by Michelle Ruiz– Vogue
Ted Cruz contains multitudes: He once performed in a Harvard Law School drama society production of The Crucible; last year, his official Twitter handle “inadvertently” liked a hard-core porn video; and in a story published Thursday, his wife, Heidi, shared in a riveting profile of her in The Atlantic that Ted insisted they play “A Whole New World” from Disney’s Aladdin at the end of their 2001 wedding ceremony.
Though it was “love at first sight” (Heidi recalled that Ted, to her eye, looked like a “1950s movie star”), his choice of tune left her (understandably) puzzled. “They had a band, she told him—a violinist, no less! Why on earth would they play a CD?” The Atlantic’s Elaina Plott wrote. “‘Because no one can do Aladdin,’ he said.” (Tell that to the Broadway cast, Ted.) “[Heidi] relented, and it became a theme of sorts. Or that’s how she remembers it, anyway. On a magic carpet ride.”
Incidentally, this soft Aladdin theme has trailed the Cruzes as he became a Republican U.S. senator from Texas and 2016 Republican presidential hopeful. “A whole new world—that is what Ted Cruz wanted to give her,” Plott establishes from the opening line of the profile. “And I do appreciate that Ted started our life together with that song, because there’s some truth to it,” Heidi said. But she is also brutally honest about the pitfalls of political wifehood as a type A career woman with her own set of ambitions—as a managing director at Goldman Sachs in Houston, she notes that she is (and has long been) the chief family breadwinner and that she left a job she loved—working for Condoleezza Rice on the National Security Council—to relocate to Texas when Ted Cruz began pursuing state politics early in their marriage.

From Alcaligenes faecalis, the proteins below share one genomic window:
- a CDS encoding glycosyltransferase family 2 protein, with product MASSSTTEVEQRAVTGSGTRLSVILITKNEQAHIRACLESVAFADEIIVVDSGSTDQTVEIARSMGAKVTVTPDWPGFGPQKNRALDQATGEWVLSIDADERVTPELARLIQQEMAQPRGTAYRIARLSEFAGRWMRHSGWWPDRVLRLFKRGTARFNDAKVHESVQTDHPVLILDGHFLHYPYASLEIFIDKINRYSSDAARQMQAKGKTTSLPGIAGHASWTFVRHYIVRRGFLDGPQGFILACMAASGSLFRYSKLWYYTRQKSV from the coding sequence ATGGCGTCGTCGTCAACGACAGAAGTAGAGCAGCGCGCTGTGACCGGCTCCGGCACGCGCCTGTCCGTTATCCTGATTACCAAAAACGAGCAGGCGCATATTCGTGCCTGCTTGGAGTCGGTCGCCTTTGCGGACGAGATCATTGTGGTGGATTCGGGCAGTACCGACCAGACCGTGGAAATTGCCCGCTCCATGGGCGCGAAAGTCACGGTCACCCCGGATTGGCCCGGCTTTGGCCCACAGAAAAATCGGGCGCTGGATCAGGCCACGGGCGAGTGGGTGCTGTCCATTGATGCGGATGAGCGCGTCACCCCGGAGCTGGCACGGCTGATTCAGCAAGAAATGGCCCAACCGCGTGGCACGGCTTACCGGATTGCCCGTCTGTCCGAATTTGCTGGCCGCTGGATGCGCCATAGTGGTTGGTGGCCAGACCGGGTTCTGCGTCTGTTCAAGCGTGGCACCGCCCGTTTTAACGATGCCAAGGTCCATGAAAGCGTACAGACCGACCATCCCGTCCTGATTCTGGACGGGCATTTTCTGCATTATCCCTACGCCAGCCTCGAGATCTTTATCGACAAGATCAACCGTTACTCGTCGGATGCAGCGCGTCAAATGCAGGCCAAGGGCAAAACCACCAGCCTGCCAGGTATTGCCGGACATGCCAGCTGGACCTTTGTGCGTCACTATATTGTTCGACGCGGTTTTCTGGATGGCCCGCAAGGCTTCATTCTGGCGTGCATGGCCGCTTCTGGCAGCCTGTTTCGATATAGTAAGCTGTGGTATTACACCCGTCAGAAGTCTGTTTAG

“He’ll be like, ‘It’s such a great life! We have so much adventure ahead! It’s like our magic-carpet ride,’” Heidi said. “And sometimes I’m like, ‘I hope we don’t hit the cement.’”
Brutal honesty, I tell you! While Ted may have envisioned a grand, magical odyssey—“soaring, tumbling, freewheeling through an endless diamond sky,” if you will—it was not always so for Heidi, especially at the beginning when she’d left Washington, D.C., for Houston and was long-distance married to Cruz, who was serving as solicitor general in Austin. “It was, like . . . ‘Why am I here? And by the way, I gave up living where my family is to come here, so that I could sit on [the] 290 freeway every week to go work for a company that’s actually headquartered in New York, and I could be in headquarters if I wasn’t here with you.’” These complicated feelings led, in part, Heidi said, to a 2005 incident in which she wandered on to an on-ramp, with a police officer later deeming her a “danger to herself.”
“We were early in our marriage . . . It’s a wonderful thing—like, in a great way, you amplify each other. You’re a couple now, you’re two together, stronger. But before that, you make all your own decisions,” Heidi said. “And there’s an adjustment that takes place when you realize that life is now all about the two of you, and that’s fine, but there are trade-offs. . . . I think it’s very natural to feel afraid, to feel like things are in your path, in your wake, that were not your decision. . . . I think my spirit just fell to a low place.”
After some soul-searching, including a Christian spiritual retreat, Heidi has eventually done the necessary mental gymnastics to live with Ted Cruz’s career and the demands it makes on her and hers—she saw taking unpaid leave from her job at Goldman to join him on the presidential campaign trail as fulfilling a purpose bigger than themselves, and she seems to relish in the way many people saw her as an asset to her husband’s presidential campaign—despite Donald Trump’s hideous jabs at her appearance. “Everyone loves Heidi,” a “prominent Houston Democrat” told The Atlantic. “Every time I talk to her I think, You should be running for office, not your husband.”
And, as a matter of fact, she’s not ruling it out, conjuring comparisons to another First Lady turned politician: Hillary Clinton. “Being at the Treasury Department was a dream for me, and I was just at the staff level,” Heidi said. “To do that at higher levels . . . I love that route, no doubt.”